Military Science

The Army ROTC program at Texas A&M is the oldest on campus. Aggie ROTC graduates are renowned throughout the Army and business world for their leadership abilities, initiative, and competence.

AROTC graduates are proud to contribute to the heritage of the “Fightin’ Texas Aggies.” Army ROTC members are leaders in a wide variety of university activities including Student Government, campus athletics, the Fightin’ Texas Aggie Band Ross Volunteer Company, Rudder’s Rangers and Parsons Mounted Calvary. The Army ROTC Ranger Challenge Team is a perennial contender at both the Regional and National levels having finished in the top five at the Sandhurst competition hosted by the US Military Academy in consecutive years. The Ranger Challenge Team works closely with the Corps-sponsored Aggie Pathfinder orienteering team to develop expert land navigation skills and the stamina to compete in physically challenging terrain.

The Army has the career field to match a student’s education and interests, with no restrictions on the major field of study or discipline. Army ROTC classes are unique in the college curriculum in offering both classroom instruction and hands-on leadership development opportunities. The Army ROTC student may enter such diverse career fields as aviation, engineering, law enforcement, medical services, armor, infantry, artillery, communications, finance, personnel administration, transportation, or military intelligence. Engineering students are eligible to participate in the University’s chapter of the Society of American Military Engineers. Opportunities in Airborne, Ranger and Special Operations are also available. Highly qualified applicants may compete to take part in the delayed entry program while pursuing medical or law degrees and selected cadets may attend specialty military training including Airborne, Air Assault, Northern Warfare, and Mountain Warfare Schools.

Army ROTC is divided into two parts: The Basic and Advanced Courses. The Basic Course is taken in the freshman and sophomore years. Coursework covers the areas of military courtesy, discipline, and customs as well as map reading, marksmanship and land navigation. Students begin leadership development opportunities as members of the Warrior Training Battalion participating in weekly tactical leadership labs and field training exercises. Uniforms and the necessary textbooks are furnished and there is no military commitment for participation in the Basic Course. Three and Four year ROTC scholarship winners attend Cadet Initial entry training in the summer after their Freshman or Sophomore years.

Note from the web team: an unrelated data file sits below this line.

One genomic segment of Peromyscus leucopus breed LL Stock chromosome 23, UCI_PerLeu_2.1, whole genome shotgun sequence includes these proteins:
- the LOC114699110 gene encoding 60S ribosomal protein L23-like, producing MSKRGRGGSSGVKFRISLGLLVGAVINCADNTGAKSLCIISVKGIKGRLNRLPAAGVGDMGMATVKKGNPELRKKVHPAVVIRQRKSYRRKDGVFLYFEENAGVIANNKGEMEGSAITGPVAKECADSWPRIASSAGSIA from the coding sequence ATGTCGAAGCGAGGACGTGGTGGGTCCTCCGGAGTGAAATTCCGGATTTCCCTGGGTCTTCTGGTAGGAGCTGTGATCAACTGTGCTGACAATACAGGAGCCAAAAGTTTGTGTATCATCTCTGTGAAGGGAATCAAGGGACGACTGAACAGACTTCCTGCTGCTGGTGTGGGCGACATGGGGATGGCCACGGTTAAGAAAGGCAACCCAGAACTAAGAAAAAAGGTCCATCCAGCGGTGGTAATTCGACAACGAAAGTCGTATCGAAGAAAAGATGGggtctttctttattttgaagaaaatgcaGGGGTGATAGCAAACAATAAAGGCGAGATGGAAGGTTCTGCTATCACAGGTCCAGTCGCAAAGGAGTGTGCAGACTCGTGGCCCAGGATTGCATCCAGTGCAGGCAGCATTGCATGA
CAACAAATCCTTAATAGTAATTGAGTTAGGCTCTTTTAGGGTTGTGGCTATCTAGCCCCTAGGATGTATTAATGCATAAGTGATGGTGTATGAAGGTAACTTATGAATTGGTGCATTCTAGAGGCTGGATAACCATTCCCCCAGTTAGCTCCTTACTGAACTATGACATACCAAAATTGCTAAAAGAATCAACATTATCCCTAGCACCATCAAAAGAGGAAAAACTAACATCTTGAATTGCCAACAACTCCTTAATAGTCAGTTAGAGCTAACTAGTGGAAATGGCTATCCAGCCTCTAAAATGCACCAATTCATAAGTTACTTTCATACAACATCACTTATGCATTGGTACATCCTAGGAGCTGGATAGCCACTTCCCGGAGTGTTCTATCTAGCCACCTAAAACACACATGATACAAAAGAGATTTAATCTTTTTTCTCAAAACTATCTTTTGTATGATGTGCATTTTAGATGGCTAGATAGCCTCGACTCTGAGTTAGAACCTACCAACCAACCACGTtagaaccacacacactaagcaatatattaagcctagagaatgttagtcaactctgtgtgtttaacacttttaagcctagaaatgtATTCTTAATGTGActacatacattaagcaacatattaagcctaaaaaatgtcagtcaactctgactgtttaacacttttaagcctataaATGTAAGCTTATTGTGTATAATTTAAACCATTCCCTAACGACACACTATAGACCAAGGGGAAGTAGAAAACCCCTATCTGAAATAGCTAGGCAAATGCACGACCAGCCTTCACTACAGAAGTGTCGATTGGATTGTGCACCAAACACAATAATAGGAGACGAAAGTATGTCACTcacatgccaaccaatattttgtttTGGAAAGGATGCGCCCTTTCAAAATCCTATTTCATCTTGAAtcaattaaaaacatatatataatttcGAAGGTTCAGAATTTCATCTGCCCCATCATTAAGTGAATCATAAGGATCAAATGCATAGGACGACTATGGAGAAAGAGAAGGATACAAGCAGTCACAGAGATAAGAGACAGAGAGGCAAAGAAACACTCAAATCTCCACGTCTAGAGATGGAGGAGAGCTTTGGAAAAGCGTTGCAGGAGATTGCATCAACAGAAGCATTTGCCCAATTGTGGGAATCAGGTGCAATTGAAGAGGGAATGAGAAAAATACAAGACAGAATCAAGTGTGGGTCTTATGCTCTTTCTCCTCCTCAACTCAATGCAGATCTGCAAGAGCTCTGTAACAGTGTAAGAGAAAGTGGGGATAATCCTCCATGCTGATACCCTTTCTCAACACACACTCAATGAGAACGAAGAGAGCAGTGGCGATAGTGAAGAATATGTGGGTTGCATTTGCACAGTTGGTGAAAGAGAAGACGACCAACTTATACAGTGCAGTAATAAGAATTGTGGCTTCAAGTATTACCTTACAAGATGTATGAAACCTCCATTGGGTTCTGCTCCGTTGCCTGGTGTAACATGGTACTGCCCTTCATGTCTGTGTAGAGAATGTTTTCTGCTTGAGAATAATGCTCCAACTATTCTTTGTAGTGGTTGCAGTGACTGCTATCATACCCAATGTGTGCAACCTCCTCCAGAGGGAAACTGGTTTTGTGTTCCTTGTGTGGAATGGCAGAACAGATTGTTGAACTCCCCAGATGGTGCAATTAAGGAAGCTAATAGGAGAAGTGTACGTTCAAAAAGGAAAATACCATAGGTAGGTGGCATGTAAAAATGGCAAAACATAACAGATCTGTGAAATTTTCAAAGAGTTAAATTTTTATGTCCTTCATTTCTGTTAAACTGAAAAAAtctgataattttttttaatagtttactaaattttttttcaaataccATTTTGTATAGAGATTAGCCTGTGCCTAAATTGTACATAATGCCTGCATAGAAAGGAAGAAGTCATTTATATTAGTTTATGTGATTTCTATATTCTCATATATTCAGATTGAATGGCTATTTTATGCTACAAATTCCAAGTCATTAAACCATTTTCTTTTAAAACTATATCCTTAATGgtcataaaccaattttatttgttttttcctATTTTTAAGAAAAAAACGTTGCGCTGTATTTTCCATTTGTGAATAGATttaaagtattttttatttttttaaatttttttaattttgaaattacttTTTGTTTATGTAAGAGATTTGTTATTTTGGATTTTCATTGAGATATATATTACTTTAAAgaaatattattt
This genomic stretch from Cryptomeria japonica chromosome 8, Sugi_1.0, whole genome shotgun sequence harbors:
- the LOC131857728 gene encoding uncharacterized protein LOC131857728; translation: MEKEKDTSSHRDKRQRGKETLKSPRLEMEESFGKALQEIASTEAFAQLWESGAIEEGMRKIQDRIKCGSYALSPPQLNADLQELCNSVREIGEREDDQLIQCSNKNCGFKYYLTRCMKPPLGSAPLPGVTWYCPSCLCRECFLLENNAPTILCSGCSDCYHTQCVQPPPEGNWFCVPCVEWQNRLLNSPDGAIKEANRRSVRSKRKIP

The Advanced Course is taken in the final two years of college and includes the Cadet Leader Course (CLC) during the summer after the junior or senior year. Instruction includes advanced leadership development, organization ethics critical thinking and problem solving, administration, and military law. Summer training at Fort Knox, Kentucky enables cadets to put into practice, in a field environment, the principles and theories acquired in the classroom. All cadets in the Advanced ROTC program and who have entered into a commissioning contract receive a tiered subsistence allowance up to $500 per month and are paid approximately $800 for attending CLC. Army ROTC cadets are encouraged to take courses in strategic languages. Through the Army’s Culture and Language Incentives Program, students can earn up to $300 per credit hour for completing classes in qualifying languages. In addition, AROTC sponsors the Cultural Understanding and Language Proficiency Program that affords students the opportunity to participate in month long immersion programs in over 40 countries.